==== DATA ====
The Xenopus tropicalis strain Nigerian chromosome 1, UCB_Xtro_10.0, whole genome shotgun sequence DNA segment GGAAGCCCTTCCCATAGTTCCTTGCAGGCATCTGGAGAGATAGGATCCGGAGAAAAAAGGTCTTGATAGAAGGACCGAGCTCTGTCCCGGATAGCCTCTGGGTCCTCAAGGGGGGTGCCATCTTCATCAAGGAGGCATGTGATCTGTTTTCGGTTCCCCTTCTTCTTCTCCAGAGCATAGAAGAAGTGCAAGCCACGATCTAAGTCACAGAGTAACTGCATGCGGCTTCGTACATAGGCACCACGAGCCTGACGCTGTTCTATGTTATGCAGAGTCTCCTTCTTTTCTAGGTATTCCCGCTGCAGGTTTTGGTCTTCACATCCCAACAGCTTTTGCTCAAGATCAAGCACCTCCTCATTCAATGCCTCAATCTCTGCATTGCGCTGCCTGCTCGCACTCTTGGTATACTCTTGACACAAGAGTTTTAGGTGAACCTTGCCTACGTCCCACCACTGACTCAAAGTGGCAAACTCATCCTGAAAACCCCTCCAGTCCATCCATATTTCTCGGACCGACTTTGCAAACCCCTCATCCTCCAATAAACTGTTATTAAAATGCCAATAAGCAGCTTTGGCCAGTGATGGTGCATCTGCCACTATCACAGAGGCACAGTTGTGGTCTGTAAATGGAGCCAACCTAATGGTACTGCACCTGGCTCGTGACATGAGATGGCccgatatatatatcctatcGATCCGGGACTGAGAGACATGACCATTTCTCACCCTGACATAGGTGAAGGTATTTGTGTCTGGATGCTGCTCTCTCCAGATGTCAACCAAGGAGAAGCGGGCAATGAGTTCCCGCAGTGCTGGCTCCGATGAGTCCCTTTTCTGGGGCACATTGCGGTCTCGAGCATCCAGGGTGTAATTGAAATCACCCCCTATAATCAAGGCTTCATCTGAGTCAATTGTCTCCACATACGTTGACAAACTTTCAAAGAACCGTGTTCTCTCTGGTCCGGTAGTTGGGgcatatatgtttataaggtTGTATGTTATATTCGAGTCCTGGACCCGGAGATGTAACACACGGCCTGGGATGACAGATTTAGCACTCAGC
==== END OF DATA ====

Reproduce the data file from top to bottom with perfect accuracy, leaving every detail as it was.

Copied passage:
The Xenopus tropicalis strain Nigerian chromosome 1, UCB_Xtro_10.0, whole genome shotgun sequence DNA segment GGAAGCCCTTCCCATAGTTCCTTGCAGGCATCTGGAGAGATAGGATCCGGAGAAAAAAGGTCTTGATAGAAGGACCGAGCTCTGTCCCGGATAGCCTCTGGGTCCTCAAGGGGGGTGCCATCTTCATCAAGGAGGCATGTGATCTGTTTTCGGTTCCCCTTCTTCTTCTCCAGAGCATAGAAGAAGTGCAAGCCACGATCTAAGTCACAGAGTAACTGCATGCGGCTTCGTACATAGGCACCACGAGCCTGACGCTGTTCTATGTTATGCAGAGTCTCCTTCTTTTCTAGGTATTCCCGCTGCAGGTTTTGGTCTTCACATCCCAACAGCTTTTGCTCAAGATCAAGCACCTCCTCATTCAATGCCTCAATCTCTGCATTGCGCTGCCTGCTCGCACTCTTGGTATACTCTTGACACAAGAGTTTTAGGTGAACCTTGCCTACGTCCCACCACTGACTCAAAGTGGCAAACTCATCCTGAAAACCCCTCCAGTCCATCCATATTTCTCGGACCGACTTTGCAAACCCCTCATCCTCCAATAAACTGTTATTAAAATGCCAATAAGCAGCTTTGGCCAGTGATGGTGCATCTGCCACTATCACAGAGGCACAGTTGTGGTCTGTAAATGGAGCCAACCTAATGGTACTGCACCTGGCTCGTGACATGAGATGGCccgatatatatatcctatcGATCCGGGACTGAGAGACATGACCATTTCTCACCCTGACATAGGTGAAGGTATTTGTGTCTGGATGCTGCTCTCTCCAGATGTCAACCAAGGAGAAGCGGGCAATGAGTTCCCGCAGTGCTGGCTCCGATGAGTCCCTTTTCTGGGGCACATTGCGGTCTCGAGCATCCAGGGTGTAATTGAAATCACCCCCTATAATCAAGGCTTCATCTGAGTCAATTGTCTCCACATACGTTGACAAACTTTCAAAGAACCGTGTTCTCTCTGGTCCGGTAGTTGGGgcatatatgtttataaggtTGTATGTTATATTCGAGTCCTGGACCCGGAGATGTAACACACGGCCTGGGATGACAGATTTAGCACTCAGC